It is unclear whether these activities would trigger heightened data-sourcing or consumer-notice requirements under the current draft of the Regulation. This could potentially be a concern, for example, to the extent providing audience segments to third-party advertising technology vendors is considered a “sale” of data under the CCPA. It is also unclear what needs to happen at a “second-level sale,” i.e., when a company buys data from a data broker who bought it from someone else. Would the company need to check only the data broker’s privacy notice and obtain only the broker’s signed attestation as to how data was collected, or go “through” the data broker and check the notices of parties that may have originally collected the data it is leasing, as well as the signed attestations the broker obtained describing how data was originally collected?
Rights Requests Generally
6. When rights requests are made, confirmation of receipt is mandatory.
Under the Regulations, when a business receives an access or deletion request, it would have to “confirm receipt of the request within 10 days and provide information about how the business will process the request” – including how the identity verification process works. Many businesses were already building these kinds of automated confirmations as part of their CCPA implementation programs. The Regulations would make them mandatory.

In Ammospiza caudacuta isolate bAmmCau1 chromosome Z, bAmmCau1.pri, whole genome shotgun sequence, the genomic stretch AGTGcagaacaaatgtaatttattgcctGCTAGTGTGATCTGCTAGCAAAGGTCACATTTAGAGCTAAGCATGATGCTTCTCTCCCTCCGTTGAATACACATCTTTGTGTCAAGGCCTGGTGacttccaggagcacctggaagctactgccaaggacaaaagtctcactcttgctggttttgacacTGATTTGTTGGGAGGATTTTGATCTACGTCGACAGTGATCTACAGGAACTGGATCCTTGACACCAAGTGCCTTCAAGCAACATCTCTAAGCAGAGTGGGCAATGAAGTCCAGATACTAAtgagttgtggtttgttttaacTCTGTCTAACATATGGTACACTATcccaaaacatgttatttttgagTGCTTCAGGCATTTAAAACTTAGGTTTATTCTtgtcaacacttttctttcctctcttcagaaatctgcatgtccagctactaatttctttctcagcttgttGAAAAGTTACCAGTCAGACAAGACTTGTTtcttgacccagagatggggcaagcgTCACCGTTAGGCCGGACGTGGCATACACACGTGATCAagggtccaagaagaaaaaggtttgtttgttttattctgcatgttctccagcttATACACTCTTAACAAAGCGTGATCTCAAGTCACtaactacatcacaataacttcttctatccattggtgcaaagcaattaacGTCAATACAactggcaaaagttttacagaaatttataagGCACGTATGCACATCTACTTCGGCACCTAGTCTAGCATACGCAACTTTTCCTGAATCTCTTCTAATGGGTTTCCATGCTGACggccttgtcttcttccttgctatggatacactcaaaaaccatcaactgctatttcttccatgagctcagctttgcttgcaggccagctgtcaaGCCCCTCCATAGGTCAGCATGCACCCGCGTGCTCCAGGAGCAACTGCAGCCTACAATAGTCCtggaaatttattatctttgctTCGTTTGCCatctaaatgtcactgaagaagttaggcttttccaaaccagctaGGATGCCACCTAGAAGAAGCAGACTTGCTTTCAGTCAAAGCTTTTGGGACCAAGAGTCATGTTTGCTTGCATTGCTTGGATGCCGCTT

7. Companies with significant brick-and-mortar consumer interactions (e.g., retailers) need to accept offline CCPA requests.
The Regulations contain a special rule for businesses that “operat[e] a website but primarily interac[t] with customers in person at a retail location.” Such businesses would have to offer in-store consumers “a form that can be submitted in person at the retail location” to make CCPA rights requests. Similarly, businesses that “substantially interac[t] with consumers offline” must “also provide notice to the consumer by an offline method” that “facilitates consumer awareness of their right to opt-out.” These rules require that companies with brick-and-mortar locations accept CCPA requests offline – and have appropriate forms ready at retail locations to facilitate them.
8. Businesses have to retain records of the CCPA rights requests they receive from consumers for 24 months.
The Regulations establish a 24-month retention requirement for records relating to CCPA rights requests. Of course, subject to appropriate security, businesses could retain them for a longer period if they think such records may be relevant for litigation or compliance.